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Texans 24 Jets 17: Back to .500

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Ray Carlin-USA TODAY Sports

The Texans sent the Jets to their fourth loss in five games today. Houston triumphed 27-17 to send Gang Green to 5-5 on the season. What didn't go right? Join me below as we discuss.

The Bad

Coaching: I am putting this loss on the coaching staff above anything else. The Jets had three extra days to prepare for this game than they usually do because they played on Thursday last week. The Texans had one less day to prepare for this game than they usually do because they played on Monday last week. A fan could be forgiven for thinking the situations were flipped watching this game. The Texans were the team that came up with all of the wrinkles on offense from the Wildcat to the trick play that resulted in a touchdown. On the other side, the Jets did not seem prepared for any of it. I know it is too much to ask the Jets to shut down JJ Watt by scheme, but I felt they left Breno Giacomini without help too often and ran right at Watt too often. I also question leaving Marcus Williams on an island against DeAndre Hopkins in the red zone. Then how do you get a too many men penalty out of a timeout on a critical play? That one seemed to be right out of the Rex Ryan playbook. I thought it was a very disappointing job by the coaching staff on numerous levels.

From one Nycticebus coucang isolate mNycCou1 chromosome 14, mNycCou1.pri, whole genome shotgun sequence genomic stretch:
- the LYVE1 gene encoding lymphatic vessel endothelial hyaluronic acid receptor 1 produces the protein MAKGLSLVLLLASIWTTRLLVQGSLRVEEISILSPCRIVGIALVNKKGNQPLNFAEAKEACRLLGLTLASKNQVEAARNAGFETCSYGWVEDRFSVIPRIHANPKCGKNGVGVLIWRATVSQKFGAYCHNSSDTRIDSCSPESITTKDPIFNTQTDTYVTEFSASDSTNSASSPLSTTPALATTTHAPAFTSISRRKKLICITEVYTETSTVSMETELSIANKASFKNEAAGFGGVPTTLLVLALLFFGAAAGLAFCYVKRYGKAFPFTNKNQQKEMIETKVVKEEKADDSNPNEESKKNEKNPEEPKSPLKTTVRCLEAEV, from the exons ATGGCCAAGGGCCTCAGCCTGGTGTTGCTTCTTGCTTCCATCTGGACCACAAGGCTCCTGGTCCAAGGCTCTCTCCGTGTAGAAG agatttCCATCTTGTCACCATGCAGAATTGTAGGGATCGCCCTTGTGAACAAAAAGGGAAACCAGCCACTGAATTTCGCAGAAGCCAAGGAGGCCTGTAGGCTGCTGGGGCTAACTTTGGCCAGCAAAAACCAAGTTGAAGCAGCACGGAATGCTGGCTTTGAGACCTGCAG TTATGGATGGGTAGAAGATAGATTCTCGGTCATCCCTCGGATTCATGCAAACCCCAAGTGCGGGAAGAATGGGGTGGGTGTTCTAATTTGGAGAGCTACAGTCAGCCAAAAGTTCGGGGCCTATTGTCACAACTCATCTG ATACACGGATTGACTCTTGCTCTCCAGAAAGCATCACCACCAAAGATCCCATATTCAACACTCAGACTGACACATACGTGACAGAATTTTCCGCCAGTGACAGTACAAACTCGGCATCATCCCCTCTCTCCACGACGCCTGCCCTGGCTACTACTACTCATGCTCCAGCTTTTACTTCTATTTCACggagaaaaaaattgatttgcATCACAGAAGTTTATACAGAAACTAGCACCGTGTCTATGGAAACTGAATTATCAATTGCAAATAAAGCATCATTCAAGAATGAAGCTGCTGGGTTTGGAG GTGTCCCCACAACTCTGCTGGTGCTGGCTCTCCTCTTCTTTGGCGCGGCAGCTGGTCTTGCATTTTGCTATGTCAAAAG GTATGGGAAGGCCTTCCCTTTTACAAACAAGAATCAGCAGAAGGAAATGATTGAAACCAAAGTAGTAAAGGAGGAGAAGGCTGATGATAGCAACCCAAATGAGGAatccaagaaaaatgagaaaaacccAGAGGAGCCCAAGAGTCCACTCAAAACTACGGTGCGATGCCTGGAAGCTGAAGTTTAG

Darrelle Revis: This week I could not help but think back to the last time the Jets visited Houston. It was six years ago, the start of the 2009 season. The Texans had arguably the best wide receiver in the league, Andre Johnson. I remember being very confident Darrelle Revis would be up to the task of not just holding his own against Johnson but shutting him down. That is exactly what happened. I compared it to this week when I was nervous about a six year older Revis against DeAndre Hopkins, the current Texans receiver who might be the best in the league. I think we can say Hopkins clearly won the battle today, capped by a 61 yard touchdown where he toasted Revis one on one. He beat Revis deep earlier as well, but T.J. Yates missed the throw. On other completions against Revis, the Texans executed at a top level. There were a few completions where he had good position. I guess this is a subtle or perhaps not so subtle way showing Revis has declined. How has he been the rest of the year? Revis has been a top notch cornerback. He has rarely been beaten. He is still among the best, but he maybe can't hang with the very best receivers by himself anymore. He can't shut down the precision back shoulder passes like he could years ago.